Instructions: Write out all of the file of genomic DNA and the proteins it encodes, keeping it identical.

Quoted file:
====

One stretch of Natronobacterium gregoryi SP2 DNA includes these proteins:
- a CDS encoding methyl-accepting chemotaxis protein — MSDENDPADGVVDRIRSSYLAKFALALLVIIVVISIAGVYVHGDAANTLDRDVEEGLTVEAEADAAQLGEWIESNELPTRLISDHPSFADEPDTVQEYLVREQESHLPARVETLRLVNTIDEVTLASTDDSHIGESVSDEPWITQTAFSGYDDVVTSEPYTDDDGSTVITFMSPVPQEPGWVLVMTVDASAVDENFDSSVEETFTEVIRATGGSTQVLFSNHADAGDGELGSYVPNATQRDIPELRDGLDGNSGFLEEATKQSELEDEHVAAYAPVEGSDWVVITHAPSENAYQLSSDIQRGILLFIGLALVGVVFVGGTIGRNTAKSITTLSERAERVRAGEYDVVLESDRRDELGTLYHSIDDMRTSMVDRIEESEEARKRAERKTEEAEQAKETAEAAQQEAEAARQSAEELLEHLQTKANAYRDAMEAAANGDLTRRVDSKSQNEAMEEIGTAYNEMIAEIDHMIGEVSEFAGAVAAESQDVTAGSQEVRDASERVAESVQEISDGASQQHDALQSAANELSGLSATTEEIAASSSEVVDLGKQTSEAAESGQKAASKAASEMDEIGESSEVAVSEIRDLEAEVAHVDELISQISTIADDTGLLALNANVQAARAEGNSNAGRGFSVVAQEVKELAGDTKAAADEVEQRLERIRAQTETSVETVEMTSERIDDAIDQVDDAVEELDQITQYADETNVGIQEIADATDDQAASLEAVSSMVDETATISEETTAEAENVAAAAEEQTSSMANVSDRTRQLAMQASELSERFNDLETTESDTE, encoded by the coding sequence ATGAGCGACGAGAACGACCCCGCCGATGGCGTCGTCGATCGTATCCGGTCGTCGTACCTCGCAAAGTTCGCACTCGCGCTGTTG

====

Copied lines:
One stretch of Natronobacterium gregoryi SP2 DNA includes these proteins:
- a CDS encoding methyl-accepting chemotaxis protein — MSDENDPADGVVDRIRSSYLAKFALALLVIIVVISIAGVYVHGDAANTLDRDVEEGLTVEAEADAAQLGEWIESNELPTRLISDHPSFADEPDTVQEYLVREQESHLPARVETLRLVNTIDEVTLASTDDSHIGESVSDEPWITQTAFSGYDDVVTSEPYTDDDGSTVITFMSPVPQEPGWVLVMTVDASAVDENFDSSVEETFTEVIRATGGSTQVLFSNHADAGDGELGSYVPNATQRDIPELRDGLDGNSGFLEEATKQSELEDEHVAAYAPVEGSDWVVITHAPSENAYQLSSDIQRGILLFIGLALVGVVFVGGTIGRNTAKSITTLSERAERVRAGEYDVVLESDRRDELGTLYHSIDDMRTSMVDRIEESEEARKRAERKTEEAEQAKETAEAAQQEAEAARQSAEELLEHLQTKANAYRDAMEAAANGDLTRRVDSKSQNEAMEEIGTAYNEMIAEIDHMIGEVSEFAGAVAAESQDVTAGSQEVRDASERVAESVQEISDGASQQHDALQSAANELSGLSATTEEIAASSSEVVDLGKQTSEAAESGQKAASKAASEMDEIGESSEVAVSEIRDLEAEVAHVDELISQISTIADDTGLLALNANVQAARAEGNSNAGRGFSVVAQEVKELAGDTKAAADEVEQRLERIRAQTETSVETVEMTSERIDDAIDQVDDAVEELDQITQYADETNVGIQEIADATDDQAASLEAVSSMVDETATISEETTAEAENVAAAAEEQTSSMANVSDRTRQLAMQASELSERFNDLETTESDTE, encoded by the coding sequence ATGAGCGACGAGAACGACCCCGCCGATGGCGTCGTCGATCGTATCCGGTCGTCGTACCTCGCAAAGTTCGCACTCGCGCTGTTG